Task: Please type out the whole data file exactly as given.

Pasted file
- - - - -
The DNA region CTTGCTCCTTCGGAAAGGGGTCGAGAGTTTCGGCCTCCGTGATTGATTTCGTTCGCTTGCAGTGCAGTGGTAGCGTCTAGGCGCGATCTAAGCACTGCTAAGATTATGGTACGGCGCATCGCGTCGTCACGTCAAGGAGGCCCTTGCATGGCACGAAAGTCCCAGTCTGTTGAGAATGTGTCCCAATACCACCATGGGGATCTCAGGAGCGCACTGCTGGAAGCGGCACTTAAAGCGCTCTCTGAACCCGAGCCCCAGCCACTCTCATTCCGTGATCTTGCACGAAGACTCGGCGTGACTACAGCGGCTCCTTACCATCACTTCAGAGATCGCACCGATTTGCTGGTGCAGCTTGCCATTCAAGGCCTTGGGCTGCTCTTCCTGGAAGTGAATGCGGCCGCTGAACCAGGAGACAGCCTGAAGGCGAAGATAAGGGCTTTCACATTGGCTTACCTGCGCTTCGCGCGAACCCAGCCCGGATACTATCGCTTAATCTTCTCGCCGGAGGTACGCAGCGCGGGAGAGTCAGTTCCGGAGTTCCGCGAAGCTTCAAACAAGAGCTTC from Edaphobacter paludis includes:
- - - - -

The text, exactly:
The DNA region CTTGCTCCTTCGGAAAGGGGTCGAGAGTTTCGGCCTCCGTGATTGATTTCGTTCGCTTGCAGTGCAGTGGTAGCGTCTAGGCGCGATCTAAGCACTGCTAAGATTATGGTACGGCGCATCGCGTCGTCACGTCAAGGAGGCCCTTGCATGGCACGAAAGTCCCAGTCTGTTGAGAATGTGTCCCAATACCACCATGGGGATCTCAGGAGCGCACTGCTGGAAGCGGCACTTAAAGCGCTCTCTGAACCCGAGCCCCAGCCACTCTCATTCCGTGATCTTGCACGAAGACTCGGCGTGACTACAGCGGCTCCTTACCATCACTTCAGAGATCGCACCGATTTGCTGGTGCAGCTTGCCATTCAAGGCCTTGGGCTGCTCTTCCTGGAAGTGAATGCGGCCGCTGAACCAGGAGACAGCCTGAAGGCGAAGATAAGGGCTTTCACATTGGCTTACCTGCGCTTCGCGCGAACCCAGCCCGGATACTATCGCTTAATCTTCTCGCCGGAGGTACGCAGCGCGGGAGAGTCAGTTCCGGAGTTCCGCGAAGCTTCAAACAAGAGCTTC from Edaphobacter paludis includes: